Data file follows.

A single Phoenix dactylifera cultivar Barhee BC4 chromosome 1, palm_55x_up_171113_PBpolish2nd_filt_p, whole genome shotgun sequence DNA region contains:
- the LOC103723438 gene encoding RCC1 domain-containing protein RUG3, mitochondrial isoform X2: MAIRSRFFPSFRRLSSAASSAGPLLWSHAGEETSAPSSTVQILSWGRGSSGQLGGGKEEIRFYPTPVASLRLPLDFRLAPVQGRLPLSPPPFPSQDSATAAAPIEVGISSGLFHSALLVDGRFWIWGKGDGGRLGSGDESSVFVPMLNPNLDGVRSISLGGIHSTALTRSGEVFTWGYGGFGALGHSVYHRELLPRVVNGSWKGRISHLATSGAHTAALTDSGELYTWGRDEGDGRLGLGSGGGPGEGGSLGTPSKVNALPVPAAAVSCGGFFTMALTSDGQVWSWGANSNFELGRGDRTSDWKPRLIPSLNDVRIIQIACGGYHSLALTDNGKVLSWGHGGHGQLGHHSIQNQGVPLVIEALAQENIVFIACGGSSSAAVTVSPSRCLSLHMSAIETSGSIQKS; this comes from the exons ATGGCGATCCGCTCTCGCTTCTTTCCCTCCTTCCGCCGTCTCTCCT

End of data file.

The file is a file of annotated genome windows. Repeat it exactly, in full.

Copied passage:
A single Phoenix dactylifera cultivar Barhee BC4 chromosome 1, palm_55x_up_171113_PBpolish2nd_filt_p, whole genome shotgun sequence DNA region contains:
- the LOC103723438 gene encoding RCC1 domain-containing protein RUG3, mitochondrial isoform X2: MAIRSRFFPSFRRLSSAASSAGPLLWSHAGEETSAPSSTVQILSWGRGSSGQLGGGKEEIRFYPTPVASLRLPLDFRLAPVQGRLPLSPPPFPSQDSATAAAPIEVGISSGLFHSALLVDGRFWIWGKGDGGRLGSGDESSVFVPMLNPNLDGVRSISLGGIHSTALTRSGEVFTWGYGGFGALGHSVYHRELLPRVVNGSWKGRISHLATSGAHTAALTDSGELYTWGRDEGDGRLGLGSGGGPGEGGSLGTPSKVNALPVPAAAVSCGGFFTMALTSDGQVWSWGANSNFELGRGDRTSDWKPRLIPSLNDVRIIQIACGGYHSLALTDNGKVLSWGHGGHGQLGHHSIQNQGVPLVIEALAQENIVFIACGGSSSAAVTVSPSRCLSLHMSAIETSGSIQKS; this comes from the exons ATGGCGATCCGCTCTCGCTTCTTTCCCTCCTTCCGCCGTCTCTCCT